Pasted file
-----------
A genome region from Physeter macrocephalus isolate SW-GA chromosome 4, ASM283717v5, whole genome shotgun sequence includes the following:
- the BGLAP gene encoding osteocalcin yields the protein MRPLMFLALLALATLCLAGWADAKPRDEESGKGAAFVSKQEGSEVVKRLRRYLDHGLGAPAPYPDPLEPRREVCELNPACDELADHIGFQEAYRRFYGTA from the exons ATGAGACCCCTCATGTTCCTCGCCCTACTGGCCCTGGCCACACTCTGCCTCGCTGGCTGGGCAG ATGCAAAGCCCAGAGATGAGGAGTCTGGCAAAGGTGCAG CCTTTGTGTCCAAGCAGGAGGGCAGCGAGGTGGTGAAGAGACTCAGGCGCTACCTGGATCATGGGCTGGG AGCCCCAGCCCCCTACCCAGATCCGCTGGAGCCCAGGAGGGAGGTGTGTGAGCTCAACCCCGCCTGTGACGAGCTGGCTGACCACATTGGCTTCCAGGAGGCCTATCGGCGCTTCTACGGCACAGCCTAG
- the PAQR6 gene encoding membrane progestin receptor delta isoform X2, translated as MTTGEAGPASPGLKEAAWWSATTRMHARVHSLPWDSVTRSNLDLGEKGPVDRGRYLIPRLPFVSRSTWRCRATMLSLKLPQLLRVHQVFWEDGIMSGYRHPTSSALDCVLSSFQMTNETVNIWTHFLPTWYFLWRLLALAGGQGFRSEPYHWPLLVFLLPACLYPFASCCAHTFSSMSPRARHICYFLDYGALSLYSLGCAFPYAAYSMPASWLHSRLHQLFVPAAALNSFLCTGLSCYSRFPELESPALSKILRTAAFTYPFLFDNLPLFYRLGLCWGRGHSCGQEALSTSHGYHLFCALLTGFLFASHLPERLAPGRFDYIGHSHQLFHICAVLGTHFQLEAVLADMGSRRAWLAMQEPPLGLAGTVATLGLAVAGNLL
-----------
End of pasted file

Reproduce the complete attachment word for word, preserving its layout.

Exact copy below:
A genome region from Physeter macrocephalus isolate SW-GA chromosome 4, ASM283717v5, whole genome shotgun sequence includes the following:
- the BGLAP gene encoding osteocalcin yields the protein MRPLMFLALLALATLCLAGWADAKPRDEESGKGAAFVSKQEGSEVVKRLRRYLDHGLGAPAPYPDPLEPRREVCELNPACDELADHIGFQEAYRRFYGTA from the exons ATGAGACCCCTCATGTTCCTCGCCCTACTGGCCCTGGCCACACTCTGCCTCGCTGGCTGGGCAG ATGCAAAGCCCAGAGATGAGGAGTCTGGCAAAGGTGCAG CCTTTGTGTCCAAGCAGGAGGGCAGCGAGGTGGTGAAGAGACTCAGGCGCTACCTGGATCATGGGCTGGG AGCCCCAGCCCCCTACCCAGATCCGCTGGAGCCCAGGAGGGAGGTGTGTGAGCTCAACCCCGCCTGTGACGAGCTGGCTGACCACATTGGCTTCCAGGAGGCCTATCGGCGCTTCTACGGCACAGCCTAG
- the PAQR6 gene encoding membrane progestin receptor delta isoform X2, translated as MTTGEAGPASPGLKEAAWWSATTRMHARVHSLPWDSVTRSNLDLGEKGPVDRGRYLIPRLPFVSRSTWRCRATMLSLKLPQLLRVHQVFWEDGIMSGYRHPTSSALDCVLSSFQMTNETVNIWTHFLPTWYFLWRLLALAGGQGFRSEPYHWPLLVFLLPACLYPFASCCAHTFSSMSPRARHICYFLDYGALSLYSLGCAFPYAAYSMPASWLHSRLHQLFVPAAALNSFLCTGLSCYSRFPELESPALSKILRTAAFTYPFLFDNLPLFYRLGLCWGRGHSCGQEALSTSHGYHLFCALLTGFLFASHLPERLAPGRFDYIGHSHQLFHICAVLGTHFQLEAVLADMGSRRAWLAMQEPPLGLAGTVATLGLAVAGNLL